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Azerbaijani Opposition Leader Accused Of Poisoning Former President

Former Azerbaijani President Abulfaz Elchibey died 12 years ago.
Former Azerbaijani President Abulfaz Elchibey died 12 years ago.
The leader of Azerbaijan's small Muasir (Modern) Musavat party, Khafiz Gadjiyev, has accused Azerbaijan Popular Front Party (AHCP) Chairman Ali Kerimli of administering poison to former Azerbaijani President Abulfaz Elchibey prior to the latter's death from prostate cancer 12 years ago. The Azerbajani Prosecutor General's office has opened an investigation into the "attempted murder," according to the opposition newspaper "Yeni Musavat."

Kerimli has dismissed that accusation as "a disgusting lie." Other opposition politicians have suggested it was intended to compromise Kerimli, or even make it impossible for him to participate in the presidential election due in October 2013. Members of Elchibey's family have called for an end to "speculation" about the circumstances of his death.
Elchibey was an oriental scholar and Soviet-era dissident who spent 18 months in a labor camp in the mid-1970s, and rose to prominence 15 years later as chairman of the Azerbaijan Popular Front. He was elected president in June 1992 on a wave of nationalist euphoria, but ousted in a coup one year later and fled from Baku to his home village of Keleki in Nakhichevan.
Elchibey's successor as president, Heidar Aliyev, extended permission in October 1997 for him to return to Baku, where he resumed his political activities.
A militant advocate of close, even federal ties between Azerbaijan and Turkey, Elchibey met with leading Turkish politicians during a private visit to Ankara in March 2000, during which he also underwent medical treatment for what were described as the after-effects of a bout of viral influenza. He was hospitalized in Turkey in early July, reportedly with kidney problems, and died in Ankara on August 22 at the age of 62. His party colleagues admitted he was suffering from cancer only weeks before his death.
Gadjiyev says that Elchibey told him he had been poisoned by "Komsomol," which was Kerimli's nickname, but he did not disclose when that conversation took place. He said Kerimli and Elchibey's aide Ali Mursal oglu drove Elchibey to a dacha where the poison was administered, but again, Gadjiyev did not specify when. Gadjiyev named six people who he claimed were aware of what had happened, including Elchibey's driver Khalil, "Mr. Gudrat," and "Mr. Fazil." The latter two may be United Popular Front Party Chairman Gudrat Gasanquliyev and Great Creation Party leader Fazil Gazanfaroglu.
Both those parties, like Gadjiyev's Modern Musavat which he founded in early 2001, are nominally part of the opposition, but widely regarded as sponsored by the authorities to create the impression of political pluralism. Both Gazanfaroglu and Gasanquliyev are members of the parliament elected in November 2010 in which neither Kerimi's AHCP nor the Musavat party headed by Isa Qambar won a single seat .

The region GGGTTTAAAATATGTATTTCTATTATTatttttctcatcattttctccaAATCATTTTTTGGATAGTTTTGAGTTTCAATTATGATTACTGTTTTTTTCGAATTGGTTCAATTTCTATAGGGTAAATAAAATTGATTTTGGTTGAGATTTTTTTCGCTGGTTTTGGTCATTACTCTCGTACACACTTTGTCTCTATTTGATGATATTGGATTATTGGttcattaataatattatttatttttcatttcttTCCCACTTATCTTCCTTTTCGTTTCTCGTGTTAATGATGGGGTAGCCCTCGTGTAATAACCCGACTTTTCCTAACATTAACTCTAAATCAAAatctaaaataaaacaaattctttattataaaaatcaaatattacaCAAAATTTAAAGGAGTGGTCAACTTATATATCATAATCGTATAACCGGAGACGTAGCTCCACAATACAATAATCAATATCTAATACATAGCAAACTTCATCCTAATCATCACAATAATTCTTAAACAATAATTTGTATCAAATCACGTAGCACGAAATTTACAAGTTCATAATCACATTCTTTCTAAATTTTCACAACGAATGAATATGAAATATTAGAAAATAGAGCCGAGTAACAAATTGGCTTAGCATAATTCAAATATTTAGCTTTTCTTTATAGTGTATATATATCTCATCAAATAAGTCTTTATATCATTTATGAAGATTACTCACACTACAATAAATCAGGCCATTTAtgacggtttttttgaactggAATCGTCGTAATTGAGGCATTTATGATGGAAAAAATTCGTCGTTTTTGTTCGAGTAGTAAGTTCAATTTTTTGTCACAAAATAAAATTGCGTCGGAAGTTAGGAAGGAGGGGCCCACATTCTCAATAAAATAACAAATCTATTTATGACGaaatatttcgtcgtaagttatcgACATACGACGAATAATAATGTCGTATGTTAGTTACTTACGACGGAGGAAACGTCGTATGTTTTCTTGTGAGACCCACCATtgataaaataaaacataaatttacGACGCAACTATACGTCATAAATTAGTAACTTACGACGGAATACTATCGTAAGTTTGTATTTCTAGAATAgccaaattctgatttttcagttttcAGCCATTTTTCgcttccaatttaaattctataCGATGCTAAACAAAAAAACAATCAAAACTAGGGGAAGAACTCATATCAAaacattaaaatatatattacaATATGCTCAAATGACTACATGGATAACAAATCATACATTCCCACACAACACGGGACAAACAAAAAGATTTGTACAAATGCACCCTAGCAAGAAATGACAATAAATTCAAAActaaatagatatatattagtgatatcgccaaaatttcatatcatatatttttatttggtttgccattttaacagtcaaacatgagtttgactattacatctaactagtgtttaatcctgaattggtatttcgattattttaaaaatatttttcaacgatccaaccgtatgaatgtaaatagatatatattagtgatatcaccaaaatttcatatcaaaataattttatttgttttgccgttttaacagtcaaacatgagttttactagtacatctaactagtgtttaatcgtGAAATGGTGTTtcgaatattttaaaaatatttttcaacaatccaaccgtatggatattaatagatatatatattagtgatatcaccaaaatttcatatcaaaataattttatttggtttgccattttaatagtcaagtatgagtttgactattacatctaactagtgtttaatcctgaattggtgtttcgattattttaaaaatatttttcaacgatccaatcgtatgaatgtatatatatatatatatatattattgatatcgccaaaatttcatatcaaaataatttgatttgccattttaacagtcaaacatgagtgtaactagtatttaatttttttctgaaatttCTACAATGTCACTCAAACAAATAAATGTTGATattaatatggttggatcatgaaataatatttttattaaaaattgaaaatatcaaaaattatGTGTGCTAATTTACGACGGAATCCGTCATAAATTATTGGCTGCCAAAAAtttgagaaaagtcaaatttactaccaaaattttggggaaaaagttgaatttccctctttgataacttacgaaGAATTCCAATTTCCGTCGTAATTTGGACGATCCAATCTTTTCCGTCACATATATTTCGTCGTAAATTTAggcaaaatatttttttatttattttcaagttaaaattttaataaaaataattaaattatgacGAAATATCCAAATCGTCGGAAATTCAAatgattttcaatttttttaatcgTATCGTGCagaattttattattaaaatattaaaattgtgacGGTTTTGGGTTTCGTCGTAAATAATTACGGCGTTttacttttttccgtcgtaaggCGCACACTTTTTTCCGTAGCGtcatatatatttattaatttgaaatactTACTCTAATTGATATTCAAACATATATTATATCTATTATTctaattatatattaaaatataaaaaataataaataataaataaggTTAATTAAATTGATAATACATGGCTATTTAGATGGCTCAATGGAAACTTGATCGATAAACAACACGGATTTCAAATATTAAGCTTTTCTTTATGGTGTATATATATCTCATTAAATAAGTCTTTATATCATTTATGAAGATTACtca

Gadjiyev was one of the six candidates who ran against incumbent Ilham Aliyev (Heidar's son) in the 2008 presidential election, finishing last with 0.65 percent of the vote. Gasanquliyev, also a candidate, placed fourth with 2.28 percent.
Gadjiyev has not explained why he remained silent for 12 years before incriminating Kerimli in Elchibey's death.
In the summer of 2000, Kerimli was first deputy chairman of the AHCP, which was already on the verge of splitting into a conservative ("romantic populist") faction led by Elchibey and including Gazanfaroglu, and a more liberal ("rational pragmatist") faction headed by Kerimli. Assim Molla-zade, who like Kerimli began his political career as an AHCP member but subsequently left that party to create his own Democratic Reforms Party in 2005, told the weekly "Zerkalo" in mid-January 2001 that it was thanks to Kerimli's efforts that the AHCP evolved after Elchibey's ouster into one of the country's most effective opposition forces.
Kerimli and Musavat chairman Qambar are currently regarded as the only serious challengers to incumbent Ilham Aliyev in next year's presidential ballot.

About This Blog

This blog presents analyst Liz Fuller's personal take on events in the region, following on from her work in the "RFE/RL Caucasus Report." It also aims, to borrow a metaphor from Tom de Waal, to act as a smoke detector, focusing attention on potential conflict situations and crises throughout the region. The views are the author's own and do not represent those of RFE/RL.


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